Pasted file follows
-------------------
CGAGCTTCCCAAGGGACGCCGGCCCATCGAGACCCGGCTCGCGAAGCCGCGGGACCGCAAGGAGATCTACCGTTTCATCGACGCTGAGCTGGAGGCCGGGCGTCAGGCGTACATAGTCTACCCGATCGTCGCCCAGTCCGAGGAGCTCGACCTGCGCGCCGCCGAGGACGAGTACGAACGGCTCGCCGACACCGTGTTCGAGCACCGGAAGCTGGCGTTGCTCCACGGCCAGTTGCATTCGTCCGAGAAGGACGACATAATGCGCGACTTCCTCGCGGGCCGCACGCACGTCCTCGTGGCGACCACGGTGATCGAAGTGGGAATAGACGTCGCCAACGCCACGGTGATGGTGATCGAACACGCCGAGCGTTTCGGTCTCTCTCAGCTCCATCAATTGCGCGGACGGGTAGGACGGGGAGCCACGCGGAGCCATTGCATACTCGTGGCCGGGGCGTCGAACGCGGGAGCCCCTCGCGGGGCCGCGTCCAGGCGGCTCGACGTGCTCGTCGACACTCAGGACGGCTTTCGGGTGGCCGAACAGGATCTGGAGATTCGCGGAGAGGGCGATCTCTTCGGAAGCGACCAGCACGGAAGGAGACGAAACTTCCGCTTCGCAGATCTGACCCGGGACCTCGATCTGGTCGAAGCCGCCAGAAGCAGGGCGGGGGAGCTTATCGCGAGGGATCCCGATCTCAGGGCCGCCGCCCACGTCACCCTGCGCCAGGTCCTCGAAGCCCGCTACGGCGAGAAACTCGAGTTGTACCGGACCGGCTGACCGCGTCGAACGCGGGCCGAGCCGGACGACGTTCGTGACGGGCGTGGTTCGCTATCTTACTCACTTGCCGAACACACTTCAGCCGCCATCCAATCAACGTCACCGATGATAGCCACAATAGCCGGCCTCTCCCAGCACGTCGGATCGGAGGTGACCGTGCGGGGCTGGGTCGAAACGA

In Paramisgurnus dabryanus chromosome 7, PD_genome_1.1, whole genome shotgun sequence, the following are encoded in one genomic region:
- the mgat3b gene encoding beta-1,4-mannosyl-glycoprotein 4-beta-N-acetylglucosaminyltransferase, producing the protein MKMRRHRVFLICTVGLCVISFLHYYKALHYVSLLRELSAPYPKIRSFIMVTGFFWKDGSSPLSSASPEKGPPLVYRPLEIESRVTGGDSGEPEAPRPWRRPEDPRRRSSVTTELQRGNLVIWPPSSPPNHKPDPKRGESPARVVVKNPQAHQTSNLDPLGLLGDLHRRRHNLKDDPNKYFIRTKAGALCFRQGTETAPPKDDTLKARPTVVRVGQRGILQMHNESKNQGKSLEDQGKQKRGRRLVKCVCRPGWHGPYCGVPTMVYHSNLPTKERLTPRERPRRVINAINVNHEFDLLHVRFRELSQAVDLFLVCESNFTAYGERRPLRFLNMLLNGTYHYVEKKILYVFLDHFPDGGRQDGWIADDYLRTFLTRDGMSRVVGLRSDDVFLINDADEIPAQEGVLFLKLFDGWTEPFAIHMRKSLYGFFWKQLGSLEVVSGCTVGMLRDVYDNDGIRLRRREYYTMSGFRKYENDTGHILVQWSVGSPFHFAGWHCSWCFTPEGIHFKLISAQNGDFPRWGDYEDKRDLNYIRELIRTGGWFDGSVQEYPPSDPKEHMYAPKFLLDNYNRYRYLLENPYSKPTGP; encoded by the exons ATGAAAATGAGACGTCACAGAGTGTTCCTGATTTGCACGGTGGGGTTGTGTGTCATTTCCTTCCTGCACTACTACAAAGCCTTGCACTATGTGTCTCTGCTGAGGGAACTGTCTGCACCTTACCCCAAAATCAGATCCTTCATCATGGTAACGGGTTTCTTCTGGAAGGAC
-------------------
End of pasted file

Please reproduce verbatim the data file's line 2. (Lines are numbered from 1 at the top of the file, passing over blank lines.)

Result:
In Paramisgurnus dabryanus chromosome 7, PD_genome_1.1, whole genome shotgun sequence, the following are encoded in one genomic region: